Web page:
It’s known as “viking beer” because it is one of the first alcoholic beverages recorded in the annals of history. In reality, however, it’s honey wine.
In Guanacaste’s canton number nine, Nandayure, a Guanacastecan produces this wine and is looking to sell it in Costa Rica. He even wants to sell it outside of our borders.
The correct name for this type of wine is mead. It’s obtained from the fermentation of a mixture of water and honey.
Juan Carlos Piña, executive director of Agro Plus Management & Consulting S.A., is heading up the undertaking. He says that in order to differentiate themselves from other products on the market, he added an additional detail: pitahaya flavor. Pitahaya is also known as dragon fruit.
Piña said that his love for beer and beekeeping brought him to try different blends until he came to mead. He also took advantage of the hectare of pitahaya that he has planted in the canton to give it a special touch.
The dragon fruit improved the product’s aroma and gave it a unique color.
“We currently produce around 400 bottles every fruit harvest, which is from June to October. We have some alliances with hotels and restaurants… this is an artisanal project,” said Piña.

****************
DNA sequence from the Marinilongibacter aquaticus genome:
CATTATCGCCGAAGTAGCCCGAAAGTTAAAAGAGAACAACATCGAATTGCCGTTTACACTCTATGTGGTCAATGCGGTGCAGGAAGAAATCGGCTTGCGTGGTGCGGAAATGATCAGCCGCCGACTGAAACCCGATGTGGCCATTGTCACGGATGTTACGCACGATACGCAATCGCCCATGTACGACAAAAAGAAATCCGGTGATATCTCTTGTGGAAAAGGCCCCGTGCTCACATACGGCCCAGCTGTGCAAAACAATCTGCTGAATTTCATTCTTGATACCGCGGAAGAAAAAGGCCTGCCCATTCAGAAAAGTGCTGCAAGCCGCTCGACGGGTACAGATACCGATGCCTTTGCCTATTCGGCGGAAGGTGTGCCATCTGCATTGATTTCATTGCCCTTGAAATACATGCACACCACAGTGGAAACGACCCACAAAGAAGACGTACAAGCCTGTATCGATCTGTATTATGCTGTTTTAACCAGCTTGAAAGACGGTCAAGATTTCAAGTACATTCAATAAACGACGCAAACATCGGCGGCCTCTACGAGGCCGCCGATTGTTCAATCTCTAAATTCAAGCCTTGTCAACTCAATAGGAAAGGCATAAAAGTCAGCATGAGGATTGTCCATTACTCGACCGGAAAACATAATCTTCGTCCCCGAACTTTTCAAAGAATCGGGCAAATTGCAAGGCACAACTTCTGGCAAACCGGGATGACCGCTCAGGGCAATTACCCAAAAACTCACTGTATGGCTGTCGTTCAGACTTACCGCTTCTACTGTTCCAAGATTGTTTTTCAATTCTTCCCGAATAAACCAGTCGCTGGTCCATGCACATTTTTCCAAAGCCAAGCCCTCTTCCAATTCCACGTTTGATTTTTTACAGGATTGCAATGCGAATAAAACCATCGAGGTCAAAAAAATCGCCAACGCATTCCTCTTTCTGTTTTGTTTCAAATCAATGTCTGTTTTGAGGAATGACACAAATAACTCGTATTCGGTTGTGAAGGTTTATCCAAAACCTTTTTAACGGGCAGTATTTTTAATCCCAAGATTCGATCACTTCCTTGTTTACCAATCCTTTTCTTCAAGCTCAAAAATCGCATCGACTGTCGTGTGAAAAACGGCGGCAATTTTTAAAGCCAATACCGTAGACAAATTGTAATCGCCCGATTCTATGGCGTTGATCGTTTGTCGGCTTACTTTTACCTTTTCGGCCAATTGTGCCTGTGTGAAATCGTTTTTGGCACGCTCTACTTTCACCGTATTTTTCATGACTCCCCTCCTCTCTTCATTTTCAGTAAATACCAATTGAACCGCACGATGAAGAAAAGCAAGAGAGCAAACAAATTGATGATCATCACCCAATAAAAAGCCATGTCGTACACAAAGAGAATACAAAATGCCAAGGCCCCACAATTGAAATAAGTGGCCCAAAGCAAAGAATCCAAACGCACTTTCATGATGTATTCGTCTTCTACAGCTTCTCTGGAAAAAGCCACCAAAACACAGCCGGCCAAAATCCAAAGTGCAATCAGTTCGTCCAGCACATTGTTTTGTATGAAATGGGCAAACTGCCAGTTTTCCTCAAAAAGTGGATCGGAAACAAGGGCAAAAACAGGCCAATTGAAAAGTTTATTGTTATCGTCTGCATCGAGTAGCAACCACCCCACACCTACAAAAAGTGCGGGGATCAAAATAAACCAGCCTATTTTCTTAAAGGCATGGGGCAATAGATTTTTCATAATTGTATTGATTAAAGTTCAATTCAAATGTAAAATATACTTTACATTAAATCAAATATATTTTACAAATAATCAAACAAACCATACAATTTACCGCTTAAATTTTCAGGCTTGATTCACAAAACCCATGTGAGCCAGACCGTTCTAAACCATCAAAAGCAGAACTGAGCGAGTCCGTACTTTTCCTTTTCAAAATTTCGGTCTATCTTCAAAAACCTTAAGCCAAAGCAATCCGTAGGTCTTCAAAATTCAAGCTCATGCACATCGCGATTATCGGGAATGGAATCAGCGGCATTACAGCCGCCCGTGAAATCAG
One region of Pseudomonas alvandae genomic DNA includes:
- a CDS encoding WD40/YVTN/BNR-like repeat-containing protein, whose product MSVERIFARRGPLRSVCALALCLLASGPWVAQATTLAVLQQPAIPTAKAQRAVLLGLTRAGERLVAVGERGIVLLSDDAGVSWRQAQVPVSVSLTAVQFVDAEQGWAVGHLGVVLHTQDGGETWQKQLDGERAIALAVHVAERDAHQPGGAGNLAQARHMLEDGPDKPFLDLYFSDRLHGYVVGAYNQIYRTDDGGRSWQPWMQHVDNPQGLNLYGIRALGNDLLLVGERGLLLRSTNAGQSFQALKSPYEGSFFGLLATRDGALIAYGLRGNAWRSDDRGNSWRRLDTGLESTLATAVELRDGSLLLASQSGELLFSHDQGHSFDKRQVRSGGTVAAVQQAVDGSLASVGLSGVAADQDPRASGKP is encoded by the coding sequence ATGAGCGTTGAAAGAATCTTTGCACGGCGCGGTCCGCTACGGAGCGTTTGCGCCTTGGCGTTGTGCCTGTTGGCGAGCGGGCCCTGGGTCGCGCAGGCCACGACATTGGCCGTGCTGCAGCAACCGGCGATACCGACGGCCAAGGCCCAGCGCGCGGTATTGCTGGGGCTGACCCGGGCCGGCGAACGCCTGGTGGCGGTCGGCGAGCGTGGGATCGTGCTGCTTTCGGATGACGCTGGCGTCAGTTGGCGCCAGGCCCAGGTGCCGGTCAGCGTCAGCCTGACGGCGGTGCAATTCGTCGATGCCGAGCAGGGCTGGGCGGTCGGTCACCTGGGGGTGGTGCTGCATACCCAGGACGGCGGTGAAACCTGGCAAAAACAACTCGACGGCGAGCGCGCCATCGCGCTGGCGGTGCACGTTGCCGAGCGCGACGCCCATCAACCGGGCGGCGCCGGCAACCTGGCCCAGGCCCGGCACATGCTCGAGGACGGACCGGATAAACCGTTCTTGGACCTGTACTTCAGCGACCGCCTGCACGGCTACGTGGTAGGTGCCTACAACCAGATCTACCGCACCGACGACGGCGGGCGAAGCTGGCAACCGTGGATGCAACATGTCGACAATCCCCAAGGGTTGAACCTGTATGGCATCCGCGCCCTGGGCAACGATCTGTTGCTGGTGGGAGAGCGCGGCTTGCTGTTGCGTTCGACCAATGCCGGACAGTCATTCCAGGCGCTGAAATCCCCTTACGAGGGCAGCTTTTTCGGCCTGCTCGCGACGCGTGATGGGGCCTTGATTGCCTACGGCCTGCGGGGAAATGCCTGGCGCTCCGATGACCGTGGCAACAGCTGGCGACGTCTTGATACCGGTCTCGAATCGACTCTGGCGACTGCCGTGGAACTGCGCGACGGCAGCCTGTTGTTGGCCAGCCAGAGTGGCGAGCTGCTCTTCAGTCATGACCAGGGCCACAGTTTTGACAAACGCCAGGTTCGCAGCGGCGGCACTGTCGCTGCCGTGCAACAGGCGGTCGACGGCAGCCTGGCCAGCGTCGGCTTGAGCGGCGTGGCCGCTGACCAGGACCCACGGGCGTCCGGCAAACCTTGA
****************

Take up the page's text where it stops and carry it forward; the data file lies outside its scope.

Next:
Working with the Foreign Trade Promotion Office (in Spanish, PROCOMER), the company aims to formalize the product, starting with acquiring permits that will allow for its industrialization. They also want to have a commercial brand and are looking for financing to increase production.
Piña also wants to export the fruit he products, and he plans to do so soon: he set a goal of within one year. He especially wants to take it to the European market.
During this time period he also wants to start giving tours of his plantation to foreign and local tourists. One can also see beekeeping activities at his hives.
Piña’s vision goes hand in hand with PROCOMER’s, which said in their study on “Opportunities for Commercialization of Emerging Agricultural Products” says that pitahaya is one of the agricultural products that has possibilities for production and expansion at both national and international levels. Currently, exports of the fruit are very low.
According to the document, only the Chortega region reports pitahaya crops in Costa Rica on just six hectares. These crops are not exported.
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